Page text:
Whatever your feelings about public officials with perma-tans and the propensity to weep openly at the slightest provocation, surely, for the sake of bi-partisan comity, we can all agree on at least one thing: At this moment, it must kinda blow to be John Boehner.
Consider the events of last week, as the speaker of the House was scrambling to stitch together a deal to avert a government shutdown before the looming April 8 deadline. On the one hand, Boehner’s putative Democratic opponents in the White House and the Senate were signaling their readiness to seal a budget pact on terms that, by any objective measure, would amount to a major Republican victory. On the other hand, however, were Boehner’s ostensible allies—each behaving like a spastic finger jabbing him in the eye. At the base of the Capitol, the tea-party faithful staged a rally aimed at pressuring House conservatives to brook no compromise. Boehner’s former mentor Newt Gingrich met with GOP freshmen and urged much the same, arguing for spending cuts billions deeper than what the speaker regards as politically feasible. Then there was the House majority leader, Eric Cantor, openly distancing himself from, and positioning himself to the right of, his boss Boehner—a maneuver that struck some as odd, some as shifty, and others as downright treacherous.
Navigating the impasse over the current year’s budget is widely and correctly seen as the first major test of Boehner’s speakership. The choice before him seems stark: strike a deal and risk splintering the new Republican majority in the House or hold his caucus together and risk the political fallout from a shutdown. Will Boehner prove deft enough to find a way to slice this Gordian knot? Quite possibly. But it may provide him little joy, for the past two months have been but a mild preview of the hellish dynamics he will be contending with—times ten and with a vengeance—in the vastly bigger, more dramatic, more consequential budget battle that lies ahead.
Boehner’s preferred outcome in the immediate skirmish is clear enough: He wants a deal. And the reasoning behind that preference is equally crystalline. Having witnessed firsthand the political fallout that buried his party the last time it imposed an extended and unpaid holiday on the federal workforce, in 1995, Boehner is all too aware of the dangers lurking down that path. More to the point, he recognizes a good deal when it falls into his lap. In February, please recall, the House leadership put on the table its opening bid in the negotiations over how much to slash from the remainder of 2011 spending—$32 billion. Two months later, after much haggling, the White House and Senate Democrats have made their counteroffer—$33 billion. What do you call getting even more than you asked for in a negotiation? Unless you’re insane, stoned, or stupid, you call it a big-time win.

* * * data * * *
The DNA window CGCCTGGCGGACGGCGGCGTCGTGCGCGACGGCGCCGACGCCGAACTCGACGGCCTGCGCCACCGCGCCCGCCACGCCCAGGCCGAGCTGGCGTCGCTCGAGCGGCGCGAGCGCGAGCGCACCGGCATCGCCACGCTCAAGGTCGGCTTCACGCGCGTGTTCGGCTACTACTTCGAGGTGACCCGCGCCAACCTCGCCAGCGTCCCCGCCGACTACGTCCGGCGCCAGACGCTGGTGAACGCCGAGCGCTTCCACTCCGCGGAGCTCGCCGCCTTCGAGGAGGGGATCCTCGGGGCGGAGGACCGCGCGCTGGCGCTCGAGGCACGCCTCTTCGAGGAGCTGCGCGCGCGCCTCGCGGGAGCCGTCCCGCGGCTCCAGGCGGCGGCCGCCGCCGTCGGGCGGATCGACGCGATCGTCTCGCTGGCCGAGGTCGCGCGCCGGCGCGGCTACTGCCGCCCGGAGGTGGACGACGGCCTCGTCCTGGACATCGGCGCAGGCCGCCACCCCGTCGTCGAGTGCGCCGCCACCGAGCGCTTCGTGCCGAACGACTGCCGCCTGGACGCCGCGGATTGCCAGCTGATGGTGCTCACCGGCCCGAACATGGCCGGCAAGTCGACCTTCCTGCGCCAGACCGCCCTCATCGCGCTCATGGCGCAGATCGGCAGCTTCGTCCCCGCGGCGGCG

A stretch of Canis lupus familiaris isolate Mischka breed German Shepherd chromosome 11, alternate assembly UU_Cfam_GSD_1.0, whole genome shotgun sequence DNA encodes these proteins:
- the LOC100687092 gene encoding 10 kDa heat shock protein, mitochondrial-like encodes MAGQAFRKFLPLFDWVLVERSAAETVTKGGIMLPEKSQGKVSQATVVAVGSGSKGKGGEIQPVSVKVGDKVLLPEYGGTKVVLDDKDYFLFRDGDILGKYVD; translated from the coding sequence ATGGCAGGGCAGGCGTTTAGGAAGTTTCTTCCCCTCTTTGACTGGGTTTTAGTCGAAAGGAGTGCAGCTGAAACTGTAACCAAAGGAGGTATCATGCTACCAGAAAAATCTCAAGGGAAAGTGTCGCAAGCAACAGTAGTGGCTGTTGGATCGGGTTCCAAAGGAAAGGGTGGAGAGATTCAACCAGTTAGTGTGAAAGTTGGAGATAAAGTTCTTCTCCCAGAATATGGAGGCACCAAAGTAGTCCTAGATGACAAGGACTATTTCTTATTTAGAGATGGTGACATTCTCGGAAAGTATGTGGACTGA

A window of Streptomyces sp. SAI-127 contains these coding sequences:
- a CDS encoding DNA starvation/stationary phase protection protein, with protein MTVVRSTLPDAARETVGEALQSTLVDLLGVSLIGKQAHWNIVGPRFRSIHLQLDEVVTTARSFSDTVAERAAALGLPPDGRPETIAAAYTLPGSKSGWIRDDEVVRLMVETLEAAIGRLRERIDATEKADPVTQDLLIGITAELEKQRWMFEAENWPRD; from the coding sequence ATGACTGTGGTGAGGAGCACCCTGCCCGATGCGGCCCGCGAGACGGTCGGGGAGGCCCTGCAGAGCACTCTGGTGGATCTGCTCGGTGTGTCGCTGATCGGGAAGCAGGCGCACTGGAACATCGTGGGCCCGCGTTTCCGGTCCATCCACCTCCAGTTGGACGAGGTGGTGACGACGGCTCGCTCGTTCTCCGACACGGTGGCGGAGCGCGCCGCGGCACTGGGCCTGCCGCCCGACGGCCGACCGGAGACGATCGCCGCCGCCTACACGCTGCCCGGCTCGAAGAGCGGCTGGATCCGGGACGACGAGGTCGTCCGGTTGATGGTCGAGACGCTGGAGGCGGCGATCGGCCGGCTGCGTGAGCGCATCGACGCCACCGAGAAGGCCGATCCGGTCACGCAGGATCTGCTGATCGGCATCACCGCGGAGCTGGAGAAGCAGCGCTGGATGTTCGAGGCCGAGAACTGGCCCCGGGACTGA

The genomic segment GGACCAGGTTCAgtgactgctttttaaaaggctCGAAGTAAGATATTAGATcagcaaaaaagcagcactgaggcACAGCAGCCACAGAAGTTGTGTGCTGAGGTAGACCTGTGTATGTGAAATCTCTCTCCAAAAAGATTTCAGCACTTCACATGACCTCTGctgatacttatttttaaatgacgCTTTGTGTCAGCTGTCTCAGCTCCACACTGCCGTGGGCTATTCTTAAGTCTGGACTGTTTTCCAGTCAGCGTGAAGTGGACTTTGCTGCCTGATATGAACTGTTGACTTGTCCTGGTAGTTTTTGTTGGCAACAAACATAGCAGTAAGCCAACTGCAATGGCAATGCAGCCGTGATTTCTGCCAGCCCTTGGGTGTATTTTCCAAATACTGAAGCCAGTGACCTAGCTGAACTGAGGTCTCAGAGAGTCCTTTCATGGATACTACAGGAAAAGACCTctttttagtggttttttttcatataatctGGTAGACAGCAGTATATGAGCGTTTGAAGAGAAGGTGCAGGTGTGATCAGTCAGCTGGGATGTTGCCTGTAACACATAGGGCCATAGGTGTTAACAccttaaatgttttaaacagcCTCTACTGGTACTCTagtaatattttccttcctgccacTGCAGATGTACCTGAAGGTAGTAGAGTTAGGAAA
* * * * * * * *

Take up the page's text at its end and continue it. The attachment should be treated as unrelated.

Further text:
I’ll reserve judgment on which category (or categories) the hard-line House freshmen and the tea-party militants occupy. But in any case, they see the nascent deal instead as a gutless capitulation. In February, those forces, spearheaded by the archconservative Republican Study Committee, compelled the leadership to nearly double its proposed cuts to $61 billion. In the House, that package easily passed on a party-line vote, but in the Senate, it was—and remains today, and will forever be—D.O.A. Yet the House hard-liners continue to insist on nothing less.
For Boehner, the route around this problem is the same as the one he used to pass the last short-term continuing resolution to keep the government’s lights on: construct a coalition of mainline Republicans and conservative Democrats. But the cost for Boehner would not be inconsiderable. On that last CR vote, 54 Republicans defected. About as many would be likely to do so again. And one of them, according to Republicans on the Hill, might well be Eric Cantor—a turn of events that would be highly interesting, to say the least, and also potentially portentous.
Indeed, the specter of a Boehner-Cantor split over a budget deal was the talk of Washington last week, fueled by the majority leader’s conspicuous efforts to put space between himself and the speaker. At a moment when Boehner was leaving open the possibility of another CR, Cantor loudly slammed his foot down: “Time is up here,” he said. And even as Boehner was privately moving toward agreeing to the $33 billion figure being offered by the other side, Cantor firmly insisted that $61 billion “is the House position—that is what we are driving for.”
Now, it’s not inconceivable that what was happening here was a classic bit of good cop, bad cop. But given the overt pressure already coming from the tea party and the freshmen, it’s not as if another snarling law dog was needed on the beat. A more Machiavellian—and, to my mind, more plausible—explanation is that Cantor is seeking to bolster his credentials with the tea party as a replacement for Boehner should an insurrection arise against him. Already Judson Phillips, the founder of Tea Party Nation, has called for a primary challenge to the speaker in 2012. (“Charlie Sheen is now making more sense than John Boehner,” Phillips wrote in a recent blog post.) And that threat was echoed at last week’s tea-party rally.